Almost impossible.  The emperors were removed from the masses both as a security measure and a means to emphasize their distinct and sacred nature.  For the select few, however, it was possible.  The emperor Constantine VII Porphyrogenitus (913-59) left us a detailed description of protocol called the De Cerimoniis.  From it- and from the writings of the visiting diplomat Liutprand of Cremona- we can piece together a “normal” visit to Constantinople’s throne room.

Liutprand was of very important rank (though not quite so high as he thought) and so was seen rather quickly.  He arrived in a pouring rainstorm and only had to wait several hours outside the Chalke- the massive bronze entrance gate to the Great Palace complex- before being admitted.  He was quartered in a large mansion (he complains that it was too drafty) and was left there for six days before being summoned.  He met with the imperial chancellor- in this case the emperor’s brother- who instructed him how to address the emperor, where to stand, and when to kneel, etc.  A day later he was led by two eunuchs into the Chrysotriklinos- a palace containing the main throne room.  As he approached, the famous mechanical birds and golden lions began to sing and roar- a psychological maneuver calculated to awe the unsuspecting diplomat.  But Liutprand had been informed of this part of the spectacle and cooly knelt before the emperor without betraying any surprise.  After the customary three bows he looked up and was stunned to find that the emperor’s throne had risen up to the ceiling and its occupant was now wearing a completely different set of robes.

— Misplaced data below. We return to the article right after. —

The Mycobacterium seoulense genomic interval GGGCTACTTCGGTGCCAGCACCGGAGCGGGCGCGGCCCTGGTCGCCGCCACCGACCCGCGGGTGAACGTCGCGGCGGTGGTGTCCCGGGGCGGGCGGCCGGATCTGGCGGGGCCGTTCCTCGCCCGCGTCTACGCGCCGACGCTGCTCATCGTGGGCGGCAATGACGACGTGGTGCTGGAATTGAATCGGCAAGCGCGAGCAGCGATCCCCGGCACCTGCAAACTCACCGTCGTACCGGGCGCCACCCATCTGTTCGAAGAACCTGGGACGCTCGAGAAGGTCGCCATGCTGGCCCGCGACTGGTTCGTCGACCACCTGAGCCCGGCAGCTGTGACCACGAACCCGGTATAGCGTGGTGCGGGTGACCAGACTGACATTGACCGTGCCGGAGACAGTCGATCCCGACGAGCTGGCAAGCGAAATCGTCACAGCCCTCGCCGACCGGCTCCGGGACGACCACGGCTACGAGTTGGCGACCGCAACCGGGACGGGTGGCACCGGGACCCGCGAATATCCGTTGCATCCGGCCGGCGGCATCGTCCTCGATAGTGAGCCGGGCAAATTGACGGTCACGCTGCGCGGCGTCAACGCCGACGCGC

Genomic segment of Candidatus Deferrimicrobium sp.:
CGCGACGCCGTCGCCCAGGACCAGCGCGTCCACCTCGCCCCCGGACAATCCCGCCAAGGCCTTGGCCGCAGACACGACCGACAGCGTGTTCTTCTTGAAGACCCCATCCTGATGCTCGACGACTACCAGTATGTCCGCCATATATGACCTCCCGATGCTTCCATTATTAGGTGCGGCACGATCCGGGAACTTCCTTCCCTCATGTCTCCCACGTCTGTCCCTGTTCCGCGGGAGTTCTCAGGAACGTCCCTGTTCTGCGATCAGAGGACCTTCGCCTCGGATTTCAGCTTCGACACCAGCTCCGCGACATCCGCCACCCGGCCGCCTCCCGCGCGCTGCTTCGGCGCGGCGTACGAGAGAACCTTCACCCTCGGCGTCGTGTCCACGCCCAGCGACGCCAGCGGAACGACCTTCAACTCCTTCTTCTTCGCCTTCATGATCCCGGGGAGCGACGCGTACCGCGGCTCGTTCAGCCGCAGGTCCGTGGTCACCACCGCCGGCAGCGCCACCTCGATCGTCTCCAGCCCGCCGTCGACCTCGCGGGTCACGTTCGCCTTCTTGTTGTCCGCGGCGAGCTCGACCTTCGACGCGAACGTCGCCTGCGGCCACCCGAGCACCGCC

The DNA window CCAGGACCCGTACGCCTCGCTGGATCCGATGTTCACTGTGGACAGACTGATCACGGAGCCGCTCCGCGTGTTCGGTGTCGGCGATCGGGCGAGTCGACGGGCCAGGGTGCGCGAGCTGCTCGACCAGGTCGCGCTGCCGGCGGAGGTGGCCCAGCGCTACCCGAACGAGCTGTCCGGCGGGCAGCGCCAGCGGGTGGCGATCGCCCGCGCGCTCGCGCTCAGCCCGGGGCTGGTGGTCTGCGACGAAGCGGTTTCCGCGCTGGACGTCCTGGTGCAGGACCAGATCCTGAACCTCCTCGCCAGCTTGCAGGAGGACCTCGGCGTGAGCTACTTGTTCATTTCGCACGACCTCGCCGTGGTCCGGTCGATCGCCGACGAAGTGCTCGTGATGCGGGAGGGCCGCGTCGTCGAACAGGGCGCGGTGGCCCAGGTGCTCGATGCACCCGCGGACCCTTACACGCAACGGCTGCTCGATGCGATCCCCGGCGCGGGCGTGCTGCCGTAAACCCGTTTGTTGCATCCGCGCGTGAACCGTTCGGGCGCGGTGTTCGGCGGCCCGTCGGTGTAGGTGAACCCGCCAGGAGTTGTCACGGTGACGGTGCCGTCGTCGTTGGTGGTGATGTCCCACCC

The emperor then addressed Liutprand at length after which he was allowed to deliver his message.  Liutprand and his entire party was then invited to a banquet.  This was in effect the closing ceremonies where you could gauge how highly you were in the emperor’s favor by how physically near to him you were positioned.  Liutprand as usual was offended- he complained that he was 15 tables away and without such basics as a tablecloth.  The meal itself, however, was a true spectacle.  The golden dining room was lit by great chandeliers, glittering imperial regalia, and relics from various churches scattered throughout the room.  Music was provided by the choirs of the Hagia Sophia and the Holy Apostles, accompanied by music from two silver and golden organs.

Liutprand’s only comment about all of this?  The food was too oily.

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How did the Byzantine army change over 1000 years?